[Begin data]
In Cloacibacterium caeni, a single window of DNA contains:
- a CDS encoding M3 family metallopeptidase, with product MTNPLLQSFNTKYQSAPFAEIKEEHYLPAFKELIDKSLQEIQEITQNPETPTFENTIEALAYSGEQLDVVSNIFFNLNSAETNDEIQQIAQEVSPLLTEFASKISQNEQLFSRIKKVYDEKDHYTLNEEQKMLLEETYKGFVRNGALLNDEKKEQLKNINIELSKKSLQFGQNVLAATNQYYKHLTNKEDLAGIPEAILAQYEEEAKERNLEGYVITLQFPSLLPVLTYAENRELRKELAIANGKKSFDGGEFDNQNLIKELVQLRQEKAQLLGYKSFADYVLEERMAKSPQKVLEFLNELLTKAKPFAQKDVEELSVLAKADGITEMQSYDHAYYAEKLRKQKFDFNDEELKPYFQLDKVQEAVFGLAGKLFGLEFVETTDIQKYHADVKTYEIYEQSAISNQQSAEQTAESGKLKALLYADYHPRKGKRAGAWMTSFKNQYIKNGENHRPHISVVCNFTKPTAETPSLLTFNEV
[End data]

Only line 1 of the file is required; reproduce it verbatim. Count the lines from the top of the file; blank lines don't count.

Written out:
In Cloacibacterium caeni, a single window of DNA contains: